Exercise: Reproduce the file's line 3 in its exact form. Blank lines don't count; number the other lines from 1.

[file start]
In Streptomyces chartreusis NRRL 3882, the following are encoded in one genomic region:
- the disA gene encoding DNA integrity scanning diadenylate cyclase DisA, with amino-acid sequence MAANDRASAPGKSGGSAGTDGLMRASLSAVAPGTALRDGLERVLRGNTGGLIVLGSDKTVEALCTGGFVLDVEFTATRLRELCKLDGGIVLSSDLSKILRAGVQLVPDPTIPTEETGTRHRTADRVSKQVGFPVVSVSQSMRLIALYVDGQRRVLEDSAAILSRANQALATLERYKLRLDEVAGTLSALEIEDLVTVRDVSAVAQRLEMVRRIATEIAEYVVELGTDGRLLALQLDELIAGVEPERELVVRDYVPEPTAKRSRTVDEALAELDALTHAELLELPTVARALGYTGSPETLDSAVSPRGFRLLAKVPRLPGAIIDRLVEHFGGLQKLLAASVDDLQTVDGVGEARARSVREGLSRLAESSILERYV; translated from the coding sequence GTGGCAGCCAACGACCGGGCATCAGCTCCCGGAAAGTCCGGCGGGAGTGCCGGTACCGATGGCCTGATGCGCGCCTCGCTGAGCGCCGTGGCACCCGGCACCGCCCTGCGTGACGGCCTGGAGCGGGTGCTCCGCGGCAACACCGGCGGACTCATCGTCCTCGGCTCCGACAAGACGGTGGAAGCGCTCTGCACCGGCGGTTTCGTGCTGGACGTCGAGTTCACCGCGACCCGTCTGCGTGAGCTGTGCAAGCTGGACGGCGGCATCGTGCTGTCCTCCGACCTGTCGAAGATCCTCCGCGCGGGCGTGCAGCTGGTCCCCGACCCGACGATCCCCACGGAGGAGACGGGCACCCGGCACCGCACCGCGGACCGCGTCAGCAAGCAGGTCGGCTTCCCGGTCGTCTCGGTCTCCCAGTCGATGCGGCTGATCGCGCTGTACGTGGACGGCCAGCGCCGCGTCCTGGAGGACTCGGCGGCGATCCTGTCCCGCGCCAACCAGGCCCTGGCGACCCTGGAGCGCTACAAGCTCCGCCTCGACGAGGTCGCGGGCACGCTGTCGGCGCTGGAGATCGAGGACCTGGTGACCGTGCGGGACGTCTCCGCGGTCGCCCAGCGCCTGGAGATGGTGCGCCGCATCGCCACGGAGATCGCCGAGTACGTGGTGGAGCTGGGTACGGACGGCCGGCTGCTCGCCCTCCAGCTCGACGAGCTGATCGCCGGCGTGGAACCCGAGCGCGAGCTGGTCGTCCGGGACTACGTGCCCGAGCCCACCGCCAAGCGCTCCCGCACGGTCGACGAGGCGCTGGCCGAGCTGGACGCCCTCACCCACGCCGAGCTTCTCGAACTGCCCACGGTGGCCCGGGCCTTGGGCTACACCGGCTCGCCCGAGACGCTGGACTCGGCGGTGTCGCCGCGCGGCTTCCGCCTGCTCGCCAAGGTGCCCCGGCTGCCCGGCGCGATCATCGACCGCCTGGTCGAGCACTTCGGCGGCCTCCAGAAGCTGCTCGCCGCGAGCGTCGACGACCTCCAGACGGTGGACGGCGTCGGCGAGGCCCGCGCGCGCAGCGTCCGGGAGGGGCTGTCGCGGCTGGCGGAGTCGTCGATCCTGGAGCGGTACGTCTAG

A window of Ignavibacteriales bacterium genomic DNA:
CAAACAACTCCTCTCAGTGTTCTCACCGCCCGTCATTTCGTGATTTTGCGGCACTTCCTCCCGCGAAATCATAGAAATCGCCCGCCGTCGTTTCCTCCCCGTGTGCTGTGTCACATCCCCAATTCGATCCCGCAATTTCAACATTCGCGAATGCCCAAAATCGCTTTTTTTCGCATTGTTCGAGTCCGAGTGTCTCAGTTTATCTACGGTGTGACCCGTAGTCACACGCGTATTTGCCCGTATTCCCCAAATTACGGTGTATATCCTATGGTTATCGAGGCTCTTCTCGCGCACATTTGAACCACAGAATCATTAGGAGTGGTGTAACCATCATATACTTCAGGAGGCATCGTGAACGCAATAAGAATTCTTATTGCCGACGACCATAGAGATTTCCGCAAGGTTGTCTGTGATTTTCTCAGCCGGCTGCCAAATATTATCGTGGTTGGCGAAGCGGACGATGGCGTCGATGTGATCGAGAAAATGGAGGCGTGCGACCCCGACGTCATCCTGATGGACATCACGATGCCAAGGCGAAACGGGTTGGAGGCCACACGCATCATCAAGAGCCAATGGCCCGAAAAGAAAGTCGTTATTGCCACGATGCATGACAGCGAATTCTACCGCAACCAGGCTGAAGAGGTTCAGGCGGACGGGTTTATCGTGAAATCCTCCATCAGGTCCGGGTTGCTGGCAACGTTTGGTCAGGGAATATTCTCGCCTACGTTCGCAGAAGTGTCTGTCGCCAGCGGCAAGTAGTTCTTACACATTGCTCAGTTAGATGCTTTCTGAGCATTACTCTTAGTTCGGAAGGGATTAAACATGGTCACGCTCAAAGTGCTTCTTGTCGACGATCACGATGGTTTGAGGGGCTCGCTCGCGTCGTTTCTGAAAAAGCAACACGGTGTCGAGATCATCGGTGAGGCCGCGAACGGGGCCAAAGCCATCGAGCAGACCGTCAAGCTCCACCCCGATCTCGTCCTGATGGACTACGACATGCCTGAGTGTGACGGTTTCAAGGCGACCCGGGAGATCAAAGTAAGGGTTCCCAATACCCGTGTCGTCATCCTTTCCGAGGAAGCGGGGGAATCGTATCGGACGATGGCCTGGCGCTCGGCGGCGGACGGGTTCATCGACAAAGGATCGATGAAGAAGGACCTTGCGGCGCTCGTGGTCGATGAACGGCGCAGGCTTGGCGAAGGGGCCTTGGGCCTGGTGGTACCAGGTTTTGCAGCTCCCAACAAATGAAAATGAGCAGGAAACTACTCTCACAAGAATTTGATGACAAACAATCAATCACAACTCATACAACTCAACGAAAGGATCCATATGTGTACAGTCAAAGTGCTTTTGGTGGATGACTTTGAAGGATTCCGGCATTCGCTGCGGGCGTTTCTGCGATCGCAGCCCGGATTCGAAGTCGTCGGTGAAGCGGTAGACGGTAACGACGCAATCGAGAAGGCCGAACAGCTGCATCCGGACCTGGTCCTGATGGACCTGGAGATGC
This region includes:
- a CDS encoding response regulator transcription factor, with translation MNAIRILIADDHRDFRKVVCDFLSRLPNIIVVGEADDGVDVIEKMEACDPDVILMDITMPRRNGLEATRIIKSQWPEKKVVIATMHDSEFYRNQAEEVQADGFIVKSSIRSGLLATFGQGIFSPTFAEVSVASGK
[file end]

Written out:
A window of Ignavibacteriales bacterium genomic DNA: